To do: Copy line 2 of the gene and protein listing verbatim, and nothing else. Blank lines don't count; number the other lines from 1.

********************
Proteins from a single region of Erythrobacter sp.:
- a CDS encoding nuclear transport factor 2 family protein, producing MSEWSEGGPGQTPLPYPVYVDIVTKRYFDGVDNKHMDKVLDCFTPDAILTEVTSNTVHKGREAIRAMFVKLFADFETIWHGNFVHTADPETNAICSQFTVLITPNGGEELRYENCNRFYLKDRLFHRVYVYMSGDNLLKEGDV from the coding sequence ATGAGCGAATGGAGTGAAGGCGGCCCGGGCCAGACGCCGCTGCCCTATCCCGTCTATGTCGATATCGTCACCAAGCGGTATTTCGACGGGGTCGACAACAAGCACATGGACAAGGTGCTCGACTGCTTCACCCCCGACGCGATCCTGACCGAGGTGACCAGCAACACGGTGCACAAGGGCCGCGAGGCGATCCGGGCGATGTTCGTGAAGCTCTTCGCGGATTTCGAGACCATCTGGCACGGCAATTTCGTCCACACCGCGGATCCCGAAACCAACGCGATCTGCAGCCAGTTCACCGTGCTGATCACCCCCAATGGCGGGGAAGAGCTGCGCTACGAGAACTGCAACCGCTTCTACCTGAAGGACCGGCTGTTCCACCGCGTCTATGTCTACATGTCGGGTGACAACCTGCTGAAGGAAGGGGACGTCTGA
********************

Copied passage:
- a CDS encoding nuclear transport factor 2 family protein, producing MSEWSEGGPGQTPLPYPVYVDIVTKRYFDGVDNKHMDKVLDCFTPDAILTEVTSNTVHKGREAIRAMFVKLFADFETIWHGNFVHTADPETNAICSQFTVLITPNGGEELRYENCNRFYLKDRLFHRVYVYMSGDNLLKEGDV from the coding sequence ATGAGCGAATGGAGTGAAGGCGGCCCGGGCCAGACGCCGCTGCCCTATCCCGTCTATGTCGATATCGTCACCAAGCGGTATTTCGACGGGGTCGACAACAAGCACATGGACAAGGTGCTCGACTGCTTCACCCCCGACGCGATCCTGACCGAGGTGACCAGCAACACGGTGCACAAGGGCCGCGAGGCGATCCGGGCGATGTTCGTGAAGCTCTTCGCGGATTTCGAGACCATCTGGCACGGCAATTTCGTCCACACCGCGGATCCCGAAACCAACGCGATCTGCAGCCAGTTCACCGTGCTGATCACCCCCAATGGCGGGGAAGAGCTGCGCTACGAGAACTGCAACCGCTTCTACCTGAAGGACCGGCTGTTCCACCGCGTCTATGTCTACATGTCGGGTGACAACCTGCTGAAGGAAGGGGACGTCTGA